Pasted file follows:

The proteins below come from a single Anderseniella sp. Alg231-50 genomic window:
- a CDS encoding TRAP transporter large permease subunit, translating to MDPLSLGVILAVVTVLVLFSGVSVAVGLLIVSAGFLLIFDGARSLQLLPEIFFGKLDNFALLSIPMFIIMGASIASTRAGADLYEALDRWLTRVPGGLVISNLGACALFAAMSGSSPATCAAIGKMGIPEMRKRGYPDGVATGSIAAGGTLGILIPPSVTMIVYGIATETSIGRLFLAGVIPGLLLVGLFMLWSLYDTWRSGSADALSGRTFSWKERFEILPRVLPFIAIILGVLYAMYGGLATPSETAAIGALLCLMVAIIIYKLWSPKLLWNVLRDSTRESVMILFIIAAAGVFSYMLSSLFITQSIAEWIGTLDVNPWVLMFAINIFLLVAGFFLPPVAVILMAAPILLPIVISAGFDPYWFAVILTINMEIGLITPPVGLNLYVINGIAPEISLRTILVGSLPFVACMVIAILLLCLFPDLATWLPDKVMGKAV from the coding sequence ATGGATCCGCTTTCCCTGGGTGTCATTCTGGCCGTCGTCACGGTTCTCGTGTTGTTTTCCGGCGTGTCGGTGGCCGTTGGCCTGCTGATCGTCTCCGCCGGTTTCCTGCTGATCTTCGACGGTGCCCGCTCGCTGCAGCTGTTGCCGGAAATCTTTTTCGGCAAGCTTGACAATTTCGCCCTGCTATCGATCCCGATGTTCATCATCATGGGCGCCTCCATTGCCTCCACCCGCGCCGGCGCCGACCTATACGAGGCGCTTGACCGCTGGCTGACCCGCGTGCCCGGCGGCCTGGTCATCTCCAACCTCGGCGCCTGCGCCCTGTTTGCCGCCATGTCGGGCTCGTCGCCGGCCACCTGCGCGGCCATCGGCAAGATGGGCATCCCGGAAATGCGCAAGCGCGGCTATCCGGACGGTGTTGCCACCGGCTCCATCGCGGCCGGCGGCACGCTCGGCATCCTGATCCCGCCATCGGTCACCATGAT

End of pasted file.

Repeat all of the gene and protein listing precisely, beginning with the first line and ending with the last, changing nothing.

The proteins below come from a single Anderseniella sp. Alg231-50 genomic window:
- a CDS encoding TRAP transporter large permease subunit, translating to MDPLSLGVILAVVTVLVLFSGVSVAVGLLIVSAGFLLIFDGARSLQLLPEIFFGKLDNFALLSIPMFIIMGASIASTRAGADLYEALDRWLTRVPGGLVISNLGACALFAAMSGSSPATCAAIGKMGIPEMRKRGYPDGVATGSIAAGGTLGILIPPSVTMIVYGIATETSIGRLFLAGVIPGLLLVGLFMLWSLYDTWRSGSADALSGRTFSWKERFEILPRVLPFIAIILGVLYAMYGGLATPSETAAIGALLCLMVAIIIYKLWSPKLLWNVLRDSTRESVMILFIIAAAGVFSYMLSSLFITQSIAEWIGTLDVNPWVLMFAINIFLLVAGFFLPPVAVILMAAPILLPIVISAGFDPYWFAVILTINMEIGLITPPVGLNLYVINGIAPEISLRTILVGSLPFVACMVIAILLLCLFPDLATWLPDKVMGKAV from the coding sequence ATGGATCCGCTTTCCCTGGGTGTCATTCTGGCCGTCGTCACGGTTCTCGTGTTGTTTTCCGGCGTGTCGGTGGCCGTTGGCCTGCTGATCGTCTCCGCCGGTTTCCTGCTGATCTTCGACGGTGCCCGCTCGCTGCAGCTGTTGCCGGAAATCTTTTTCGGCAAGCTTGACAATTTCGCCCTGCTATCGATCCCGATGTTCATCATCATGGGCGCCTCCATTGCCTCCACCCGCGCCGGCGCCGACCTATACGAGGCGCTTGACCGCTGGCTGACCCGCGTGCCCGGCGGCCTGGTCATCTCCAACCTCGGCGCCTGCGCCCTGTTTGCCGCCATGTCGGGCTCGTCGCCGGCCACCTGCGCGGCCATCGGCAAGATGGGCATCCCGGAAATGCGCAAGCGCGGCTATCCGGACGGTGTTGCCACCGGCTCCATCGCGGCCGGCGGCACGCTCGGCATCCTGATCCCGCCATCGGTCACCATGAT